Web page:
From start ups to new residents, the world’s fair has an exciting future ahead
It has been called the UAE’s first 15-minute city – a cycle-friendly, traffic free suburb of Dubai’s growing metropolis.
But who can we expect to see living at Expo’s legacy site when the six-month world’s fair comes to an end this week?
Property experts in Dubai said with a metro, good road links and significant parking available, the area has all the fundamentals to comfortably maintain a standalone community after Expo.
Initial projections suggest young professionals from start-ups based within the legacy site, and people with a penchant for city life without the chaotic bustle will be likely to look to rent in the area.
QuoteThe location is not as central as many people would like, so it is possible prices will be more favourable compared to areas such as Dubai Marina and Downtown DubaiJames Perry, haus & haus
The Expo site will shut from April 2022 for redevelopment, with many of the pavilions being removed by the countries than built them.
From October, the first of 85 start-up companies will begin moving in to occupy some of the same buildings that visitors have flocked to. Some of the first apartments that will be available will include the Expo village, where country pavilion staff lived for six months.
With infrastructure focused around health and well-being, those who live in District 2020 will be able to walk or cycle from end to end instead of using a car.
James Perry, managing director for haus & haus, a property agency in Dubai, said he would sell the neighbourhood to potential clients as a “city within a city”.
“There is a certain attraction to living or working at the Expo site,” he said.
“Millions of people would have heard of Expo 2020 Dubai around the world, so having an address associated with the event does add an element of prestige.
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“The location is not as central as many people would like, so it is possible prices will be more favourable compared to areas such as Dubai Marina and Downtown Dubai.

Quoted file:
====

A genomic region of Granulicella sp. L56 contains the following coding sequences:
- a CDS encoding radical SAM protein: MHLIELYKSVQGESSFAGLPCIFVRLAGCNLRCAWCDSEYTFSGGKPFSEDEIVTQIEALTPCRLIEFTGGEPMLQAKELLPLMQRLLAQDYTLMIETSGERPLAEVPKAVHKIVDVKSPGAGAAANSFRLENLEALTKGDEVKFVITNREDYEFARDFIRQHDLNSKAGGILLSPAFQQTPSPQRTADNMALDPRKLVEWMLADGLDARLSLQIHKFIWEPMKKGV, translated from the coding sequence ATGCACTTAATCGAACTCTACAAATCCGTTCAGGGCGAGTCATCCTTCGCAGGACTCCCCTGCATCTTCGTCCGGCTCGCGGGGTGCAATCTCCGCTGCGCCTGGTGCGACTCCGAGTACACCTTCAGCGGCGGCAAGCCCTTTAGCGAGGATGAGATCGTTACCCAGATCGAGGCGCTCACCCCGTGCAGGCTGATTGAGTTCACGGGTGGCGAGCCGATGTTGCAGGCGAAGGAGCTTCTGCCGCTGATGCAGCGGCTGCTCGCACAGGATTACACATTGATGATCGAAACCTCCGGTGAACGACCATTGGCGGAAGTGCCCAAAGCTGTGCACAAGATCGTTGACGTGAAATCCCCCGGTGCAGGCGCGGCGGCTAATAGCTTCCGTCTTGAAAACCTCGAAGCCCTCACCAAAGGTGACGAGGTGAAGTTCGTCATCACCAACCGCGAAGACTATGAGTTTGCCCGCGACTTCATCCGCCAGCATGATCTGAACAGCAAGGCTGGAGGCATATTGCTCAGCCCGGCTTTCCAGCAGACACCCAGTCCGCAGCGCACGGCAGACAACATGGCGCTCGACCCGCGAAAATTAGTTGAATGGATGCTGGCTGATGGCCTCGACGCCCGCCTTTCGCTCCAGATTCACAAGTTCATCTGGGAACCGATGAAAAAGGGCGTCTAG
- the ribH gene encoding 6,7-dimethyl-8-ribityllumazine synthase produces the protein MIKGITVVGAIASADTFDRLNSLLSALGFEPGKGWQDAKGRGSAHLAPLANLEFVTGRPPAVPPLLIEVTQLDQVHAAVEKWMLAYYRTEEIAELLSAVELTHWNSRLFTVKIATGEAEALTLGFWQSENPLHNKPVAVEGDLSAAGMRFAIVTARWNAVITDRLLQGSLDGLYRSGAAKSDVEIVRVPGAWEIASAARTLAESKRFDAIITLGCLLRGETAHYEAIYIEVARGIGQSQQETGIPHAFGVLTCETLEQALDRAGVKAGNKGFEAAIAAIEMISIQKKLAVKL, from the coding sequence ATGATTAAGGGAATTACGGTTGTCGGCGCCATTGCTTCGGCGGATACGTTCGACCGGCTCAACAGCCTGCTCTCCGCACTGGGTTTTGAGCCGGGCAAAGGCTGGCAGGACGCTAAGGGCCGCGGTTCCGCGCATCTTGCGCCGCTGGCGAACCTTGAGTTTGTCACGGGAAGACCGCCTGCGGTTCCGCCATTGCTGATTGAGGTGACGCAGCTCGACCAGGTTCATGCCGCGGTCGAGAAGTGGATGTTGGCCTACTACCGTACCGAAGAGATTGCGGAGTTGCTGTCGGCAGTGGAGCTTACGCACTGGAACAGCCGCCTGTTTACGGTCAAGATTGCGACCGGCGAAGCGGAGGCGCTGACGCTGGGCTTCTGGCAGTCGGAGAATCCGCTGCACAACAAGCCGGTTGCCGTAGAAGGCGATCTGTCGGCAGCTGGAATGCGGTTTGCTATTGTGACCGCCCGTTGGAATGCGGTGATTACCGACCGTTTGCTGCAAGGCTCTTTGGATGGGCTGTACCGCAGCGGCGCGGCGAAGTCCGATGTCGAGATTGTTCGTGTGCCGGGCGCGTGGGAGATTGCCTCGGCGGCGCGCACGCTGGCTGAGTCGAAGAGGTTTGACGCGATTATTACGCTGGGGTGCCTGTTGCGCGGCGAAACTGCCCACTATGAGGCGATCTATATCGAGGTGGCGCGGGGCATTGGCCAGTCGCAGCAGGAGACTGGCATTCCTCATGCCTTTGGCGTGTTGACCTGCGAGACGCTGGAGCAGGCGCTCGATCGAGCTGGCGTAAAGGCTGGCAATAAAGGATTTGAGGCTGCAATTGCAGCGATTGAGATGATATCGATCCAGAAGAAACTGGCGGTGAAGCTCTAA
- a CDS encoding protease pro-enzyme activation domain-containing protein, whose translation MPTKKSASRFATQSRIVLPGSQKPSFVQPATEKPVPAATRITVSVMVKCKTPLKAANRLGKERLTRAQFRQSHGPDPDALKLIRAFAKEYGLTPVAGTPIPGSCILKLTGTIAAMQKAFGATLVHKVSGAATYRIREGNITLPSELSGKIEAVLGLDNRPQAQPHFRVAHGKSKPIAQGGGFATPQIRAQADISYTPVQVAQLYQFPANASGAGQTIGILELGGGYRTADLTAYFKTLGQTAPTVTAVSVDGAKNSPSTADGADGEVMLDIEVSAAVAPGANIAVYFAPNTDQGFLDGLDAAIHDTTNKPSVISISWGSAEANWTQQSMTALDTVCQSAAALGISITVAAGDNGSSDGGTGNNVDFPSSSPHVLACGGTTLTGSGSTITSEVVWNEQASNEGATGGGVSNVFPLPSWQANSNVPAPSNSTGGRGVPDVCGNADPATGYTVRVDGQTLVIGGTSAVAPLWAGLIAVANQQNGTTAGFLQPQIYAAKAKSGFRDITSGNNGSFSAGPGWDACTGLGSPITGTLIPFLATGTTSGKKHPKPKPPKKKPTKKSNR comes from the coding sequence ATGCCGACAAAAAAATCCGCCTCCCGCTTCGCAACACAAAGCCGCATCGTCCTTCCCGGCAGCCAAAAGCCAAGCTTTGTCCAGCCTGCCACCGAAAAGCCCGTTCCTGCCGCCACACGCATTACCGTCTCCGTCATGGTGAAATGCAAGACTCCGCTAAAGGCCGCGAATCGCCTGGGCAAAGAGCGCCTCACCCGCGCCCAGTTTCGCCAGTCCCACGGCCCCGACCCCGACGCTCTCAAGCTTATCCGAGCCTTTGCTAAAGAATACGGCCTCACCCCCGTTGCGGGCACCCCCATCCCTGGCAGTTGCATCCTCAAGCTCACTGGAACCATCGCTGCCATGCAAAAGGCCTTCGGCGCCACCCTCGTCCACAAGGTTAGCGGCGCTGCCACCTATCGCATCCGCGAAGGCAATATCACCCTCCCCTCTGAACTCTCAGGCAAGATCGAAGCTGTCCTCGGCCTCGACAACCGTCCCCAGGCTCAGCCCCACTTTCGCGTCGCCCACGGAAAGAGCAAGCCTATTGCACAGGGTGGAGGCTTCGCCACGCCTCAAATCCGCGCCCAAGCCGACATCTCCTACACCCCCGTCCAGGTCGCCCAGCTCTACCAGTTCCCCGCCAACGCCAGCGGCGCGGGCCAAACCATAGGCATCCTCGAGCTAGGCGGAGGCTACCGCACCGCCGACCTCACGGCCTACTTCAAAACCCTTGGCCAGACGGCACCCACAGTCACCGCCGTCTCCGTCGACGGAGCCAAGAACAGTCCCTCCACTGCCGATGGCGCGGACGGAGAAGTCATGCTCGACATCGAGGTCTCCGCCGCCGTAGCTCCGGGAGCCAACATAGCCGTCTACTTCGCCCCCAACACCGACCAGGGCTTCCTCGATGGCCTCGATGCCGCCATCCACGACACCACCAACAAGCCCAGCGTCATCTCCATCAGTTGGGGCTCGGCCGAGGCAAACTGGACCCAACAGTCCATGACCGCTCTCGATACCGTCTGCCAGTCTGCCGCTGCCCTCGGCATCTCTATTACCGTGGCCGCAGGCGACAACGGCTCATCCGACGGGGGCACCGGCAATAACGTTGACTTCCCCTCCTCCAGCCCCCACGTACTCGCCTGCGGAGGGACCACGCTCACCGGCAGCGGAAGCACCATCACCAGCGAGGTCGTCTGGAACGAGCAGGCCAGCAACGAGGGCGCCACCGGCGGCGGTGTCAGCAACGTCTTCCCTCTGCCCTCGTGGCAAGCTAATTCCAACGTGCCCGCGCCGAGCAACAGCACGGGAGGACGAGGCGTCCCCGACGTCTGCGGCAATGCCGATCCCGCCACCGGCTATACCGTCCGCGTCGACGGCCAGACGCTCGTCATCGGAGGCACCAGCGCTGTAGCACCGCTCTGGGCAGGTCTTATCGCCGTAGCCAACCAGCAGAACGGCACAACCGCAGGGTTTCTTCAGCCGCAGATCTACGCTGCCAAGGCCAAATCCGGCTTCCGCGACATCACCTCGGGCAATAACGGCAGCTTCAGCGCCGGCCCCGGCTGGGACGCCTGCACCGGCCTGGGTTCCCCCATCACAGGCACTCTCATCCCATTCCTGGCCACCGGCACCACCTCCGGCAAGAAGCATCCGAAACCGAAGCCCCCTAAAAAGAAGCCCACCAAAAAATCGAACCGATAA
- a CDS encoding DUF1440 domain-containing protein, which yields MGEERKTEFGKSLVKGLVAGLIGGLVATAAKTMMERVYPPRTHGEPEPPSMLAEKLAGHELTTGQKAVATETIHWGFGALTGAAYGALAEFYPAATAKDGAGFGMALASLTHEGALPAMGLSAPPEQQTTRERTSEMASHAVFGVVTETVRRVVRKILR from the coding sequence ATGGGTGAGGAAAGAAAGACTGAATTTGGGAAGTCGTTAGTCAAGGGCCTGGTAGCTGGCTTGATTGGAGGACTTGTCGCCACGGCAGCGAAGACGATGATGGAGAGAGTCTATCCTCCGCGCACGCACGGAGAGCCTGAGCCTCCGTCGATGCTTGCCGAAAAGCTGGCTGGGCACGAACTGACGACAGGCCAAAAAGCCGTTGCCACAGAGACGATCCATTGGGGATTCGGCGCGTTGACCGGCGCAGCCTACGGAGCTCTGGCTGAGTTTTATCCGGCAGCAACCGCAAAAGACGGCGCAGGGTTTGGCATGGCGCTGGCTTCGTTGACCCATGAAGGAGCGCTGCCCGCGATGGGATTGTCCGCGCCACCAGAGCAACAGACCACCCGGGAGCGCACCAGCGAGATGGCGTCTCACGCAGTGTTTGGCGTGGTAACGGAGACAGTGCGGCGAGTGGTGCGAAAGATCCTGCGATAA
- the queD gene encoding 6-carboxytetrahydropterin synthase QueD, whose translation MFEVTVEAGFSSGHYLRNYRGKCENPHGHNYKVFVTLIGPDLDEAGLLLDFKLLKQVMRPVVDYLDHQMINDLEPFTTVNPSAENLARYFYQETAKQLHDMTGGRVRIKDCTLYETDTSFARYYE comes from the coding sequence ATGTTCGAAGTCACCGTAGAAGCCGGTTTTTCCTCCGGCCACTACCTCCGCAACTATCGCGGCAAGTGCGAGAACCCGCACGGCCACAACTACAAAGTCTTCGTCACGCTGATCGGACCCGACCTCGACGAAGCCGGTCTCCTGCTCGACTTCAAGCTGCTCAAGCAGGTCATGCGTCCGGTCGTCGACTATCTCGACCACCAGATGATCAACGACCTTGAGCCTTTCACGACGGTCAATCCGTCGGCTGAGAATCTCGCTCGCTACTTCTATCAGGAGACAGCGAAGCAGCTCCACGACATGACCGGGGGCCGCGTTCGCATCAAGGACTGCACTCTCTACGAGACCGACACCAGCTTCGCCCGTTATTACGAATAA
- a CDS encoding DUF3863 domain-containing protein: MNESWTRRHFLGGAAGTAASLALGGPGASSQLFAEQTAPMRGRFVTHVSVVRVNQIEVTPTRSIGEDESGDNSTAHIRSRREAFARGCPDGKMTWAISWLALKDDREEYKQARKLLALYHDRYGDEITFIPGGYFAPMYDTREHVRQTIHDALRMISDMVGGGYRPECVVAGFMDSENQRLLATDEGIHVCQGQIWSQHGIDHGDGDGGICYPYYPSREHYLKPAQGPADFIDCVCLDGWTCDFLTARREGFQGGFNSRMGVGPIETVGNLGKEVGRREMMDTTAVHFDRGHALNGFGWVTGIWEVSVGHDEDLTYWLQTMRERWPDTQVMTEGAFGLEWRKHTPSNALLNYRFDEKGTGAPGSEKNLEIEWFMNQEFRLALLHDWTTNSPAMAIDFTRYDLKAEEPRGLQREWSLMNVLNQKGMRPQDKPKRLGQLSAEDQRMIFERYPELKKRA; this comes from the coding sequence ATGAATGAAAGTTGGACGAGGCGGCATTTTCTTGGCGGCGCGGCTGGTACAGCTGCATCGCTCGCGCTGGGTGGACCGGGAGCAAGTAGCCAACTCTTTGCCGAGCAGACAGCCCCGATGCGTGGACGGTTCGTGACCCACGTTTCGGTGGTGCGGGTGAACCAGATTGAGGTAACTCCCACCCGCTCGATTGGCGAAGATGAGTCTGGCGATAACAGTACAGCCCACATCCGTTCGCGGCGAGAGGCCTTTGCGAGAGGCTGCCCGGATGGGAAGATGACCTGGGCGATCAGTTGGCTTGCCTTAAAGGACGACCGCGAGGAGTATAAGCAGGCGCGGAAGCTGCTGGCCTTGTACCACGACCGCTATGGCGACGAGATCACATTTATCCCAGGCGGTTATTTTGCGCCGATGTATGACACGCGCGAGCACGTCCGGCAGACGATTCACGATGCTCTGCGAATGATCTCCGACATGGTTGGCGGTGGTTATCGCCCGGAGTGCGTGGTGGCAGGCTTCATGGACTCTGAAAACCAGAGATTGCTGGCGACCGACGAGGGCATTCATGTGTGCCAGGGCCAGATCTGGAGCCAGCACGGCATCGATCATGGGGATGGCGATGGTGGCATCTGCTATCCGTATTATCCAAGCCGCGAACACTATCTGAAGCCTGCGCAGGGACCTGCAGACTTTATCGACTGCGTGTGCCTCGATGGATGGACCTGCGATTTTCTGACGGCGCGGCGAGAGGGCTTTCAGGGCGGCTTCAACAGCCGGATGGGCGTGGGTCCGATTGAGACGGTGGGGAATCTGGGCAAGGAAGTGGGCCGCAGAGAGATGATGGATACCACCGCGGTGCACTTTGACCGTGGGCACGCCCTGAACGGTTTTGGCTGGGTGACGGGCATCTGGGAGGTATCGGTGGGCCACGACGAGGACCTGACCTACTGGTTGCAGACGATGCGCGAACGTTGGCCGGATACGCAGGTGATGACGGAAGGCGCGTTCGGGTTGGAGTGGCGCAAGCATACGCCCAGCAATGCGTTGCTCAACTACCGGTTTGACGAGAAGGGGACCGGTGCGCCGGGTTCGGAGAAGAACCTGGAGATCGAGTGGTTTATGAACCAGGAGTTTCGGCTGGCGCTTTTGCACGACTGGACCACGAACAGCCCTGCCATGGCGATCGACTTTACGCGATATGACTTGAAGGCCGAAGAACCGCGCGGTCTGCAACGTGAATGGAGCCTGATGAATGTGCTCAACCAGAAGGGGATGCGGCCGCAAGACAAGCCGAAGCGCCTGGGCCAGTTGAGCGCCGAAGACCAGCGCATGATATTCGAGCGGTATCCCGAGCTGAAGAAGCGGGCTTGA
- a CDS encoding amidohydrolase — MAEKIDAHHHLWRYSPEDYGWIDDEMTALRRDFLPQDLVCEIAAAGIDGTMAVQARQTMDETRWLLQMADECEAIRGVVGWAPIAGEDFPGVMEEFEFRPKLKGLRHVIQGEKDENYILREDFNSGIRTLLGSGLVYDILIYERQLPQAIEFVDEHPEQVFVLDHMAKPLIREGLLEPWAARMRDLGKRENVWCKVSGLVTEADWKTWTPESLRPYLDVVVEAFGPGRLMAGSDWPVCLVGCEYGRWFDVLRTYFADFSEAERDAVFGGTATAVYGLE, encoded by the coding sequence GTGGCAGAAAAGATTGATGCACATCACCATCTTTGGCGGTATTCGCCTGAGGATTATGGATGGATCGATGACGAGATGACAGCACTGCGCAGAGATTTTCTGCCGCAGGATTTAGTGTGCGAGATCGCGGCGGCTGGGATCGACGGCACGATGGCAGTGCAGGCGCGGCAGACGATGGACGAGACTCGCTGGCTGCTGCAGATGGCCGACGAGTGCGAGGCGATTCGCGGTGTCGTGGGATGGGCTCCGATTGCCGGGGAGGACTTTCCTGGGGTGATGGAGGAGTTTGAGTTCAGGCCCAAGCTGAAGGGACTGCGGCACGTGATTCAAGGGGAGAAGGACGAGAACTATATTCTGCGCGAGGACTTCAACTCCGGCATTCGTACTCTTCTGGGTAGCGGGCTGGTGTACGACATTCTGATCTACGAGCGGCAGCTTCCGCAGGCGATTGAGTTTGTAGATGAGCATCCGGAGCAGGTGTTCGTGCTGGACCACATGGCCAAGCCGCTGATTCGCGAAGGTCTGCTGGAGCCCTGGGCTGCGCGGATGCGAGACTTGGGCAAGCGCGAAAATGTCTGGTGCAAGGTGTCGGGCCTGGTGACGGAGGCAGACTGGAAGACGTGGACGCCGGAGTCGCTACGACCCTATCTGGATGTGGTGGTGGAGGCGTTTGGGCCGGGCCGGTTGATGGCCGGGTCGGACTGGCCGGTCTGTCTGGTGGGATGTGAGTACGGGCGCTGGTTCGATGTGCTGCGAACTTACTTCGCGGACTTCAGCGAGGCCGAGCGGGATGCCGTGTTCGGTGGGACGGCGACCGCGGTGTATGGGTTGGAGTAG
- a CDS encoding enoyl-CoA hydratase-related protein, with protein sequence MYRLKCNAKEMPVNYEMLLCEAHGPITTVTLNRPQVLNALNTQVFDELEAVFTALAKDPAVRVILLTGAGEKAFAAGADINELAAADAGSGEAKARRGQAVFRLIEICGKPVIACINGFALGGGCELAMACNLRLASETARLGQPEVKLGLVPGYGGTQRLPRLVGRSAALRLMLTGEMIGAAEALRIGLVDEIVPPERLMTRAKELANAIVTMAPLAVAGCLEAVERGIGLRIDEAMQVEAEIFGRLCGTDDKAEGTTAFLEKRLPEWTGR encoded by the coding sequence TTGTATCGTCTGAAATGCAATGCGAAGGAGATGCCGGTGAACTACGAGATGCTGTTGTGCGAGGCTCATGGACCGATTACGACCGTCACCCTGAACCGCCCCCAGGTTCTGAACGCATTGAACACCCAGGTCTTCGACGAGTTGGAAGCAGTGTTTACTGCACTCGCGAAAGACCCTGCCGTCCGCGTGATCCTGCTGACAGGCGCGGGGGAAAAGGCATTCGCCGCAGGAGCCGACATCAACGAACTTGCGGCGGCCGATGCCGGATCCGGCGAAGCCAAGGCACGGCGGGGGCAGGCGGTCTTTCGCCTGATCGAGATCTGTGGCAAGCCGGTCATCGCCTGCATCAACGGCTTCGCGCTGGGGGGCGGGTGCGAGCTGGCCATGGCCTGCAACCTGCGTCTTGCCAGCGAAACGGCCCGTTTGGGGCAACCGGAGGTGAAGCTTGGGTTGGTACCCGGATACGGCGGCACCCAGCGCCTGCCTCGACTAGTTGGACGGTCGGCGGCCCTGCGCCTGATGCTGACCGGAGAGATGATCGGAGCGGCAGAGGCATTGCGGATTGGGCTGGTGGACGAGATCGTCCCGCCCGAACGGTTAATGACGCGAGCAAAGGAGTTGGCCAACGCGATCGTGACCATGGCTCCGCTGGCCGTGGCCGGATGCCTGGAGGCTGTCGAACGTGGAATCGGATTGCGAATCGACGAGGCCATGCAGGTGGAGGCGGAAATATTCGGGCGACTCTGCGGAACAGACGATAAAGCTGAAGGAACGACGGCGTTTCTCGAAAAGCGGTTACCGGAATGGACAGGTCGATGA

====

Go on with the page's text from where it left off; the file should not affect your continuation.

“We expect a mixture of local and international residents and companies to be interested in the venue, and we are eagerly awaiting precise plans in terms of residential homes, commercial offices, and schooling.”
Currently, the Expo Village, located near the world’s fair site, has 2,273 flats in 15 towers with about 3,500 residents.
It is owned and managed by Dubai World Trade Centre (DWTC), and property agents said interest in rentals could also pique within the village.
However, they expect junior and administration staff from companies based within the legacy site to make up the majority of residents living within the off-site complex.
Chris Hobden from Chestertons, a residential property specialist in the region, said the residential mix, which currently comprises co-living in addition to more conventional apartment formats, is ideally placed to provide support housing for start-ups.
“The Scale2Dubai programme, which will offer 80-plus companies a two-year rent-free period and visa assistance [at the legacy site] will complement the existing commitments made by several leading international firms,” he said.
“We expect corresponding staff housing requirements to form the backbone of initial residential demand.
“District 2020 is advantaged by its ready access to major arterial roads, the Dubai Metro and Al Maktoum International Airport.
“The location is also well placed to serve residents routinely travelling between Dubai and Abu Dhabi.”
Expo 2020 Dubai will conclude on March 31, when the site will then evolve into a fully integrated community.
Mr Hobden said that with commercial space scheduled to become operational within months of Expo 2020’s close, the residential area will experience a slower uptake initially, but the bonus of having companies on site means housing for staff will be in demand.
Lewis Allsopp, chief executive from Allsopp & Allsopp, said District 2020 is already attracting interest with its “sustainable and car-free living”.
“The expo site already feels like a mini-city and a place that would be very appealing to live in,” he said.
“Many start-up businesses will set up on the site and may encourage their teams to reside within District 2020, but I see residents of Dubai who don’t work there interested in living at the site, too.
“The metro will make travelling into the city easy and affordable with every essential need within 15 minutes of their front door.”
Mr Allsopp said the main type of accommodation in District 2020 will be low rise apartments and he predicted prices will be “competitive with prices of other suburban communities farther out from the city of Dubai”.
Forming part of Dubai’s 2040 Urban Plan, District 2020, which can house up to 145,000 residents, will include a range of mobility options that link the site, such as a dedicated autonomous vehicle route, a 10-kilometre cycling track, interconnected, wide pedestrian pathways and a 5km jogging track.
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The area will also be interspersed with green space, which is likely to be a big factor for those looking to settle in the area.
Once work begins on transforming District 2020 in April, it is estimated that about 80 per cent of the structures will remain in some form.
A number of countries have already committed to setting up projects on the site, including a hydrogen innovation centre led by the UK and a facility run by the Italian government to preserve archaeological artefacts and art recovered from war zones.
Updated: March 28, 2022, 1:34 PM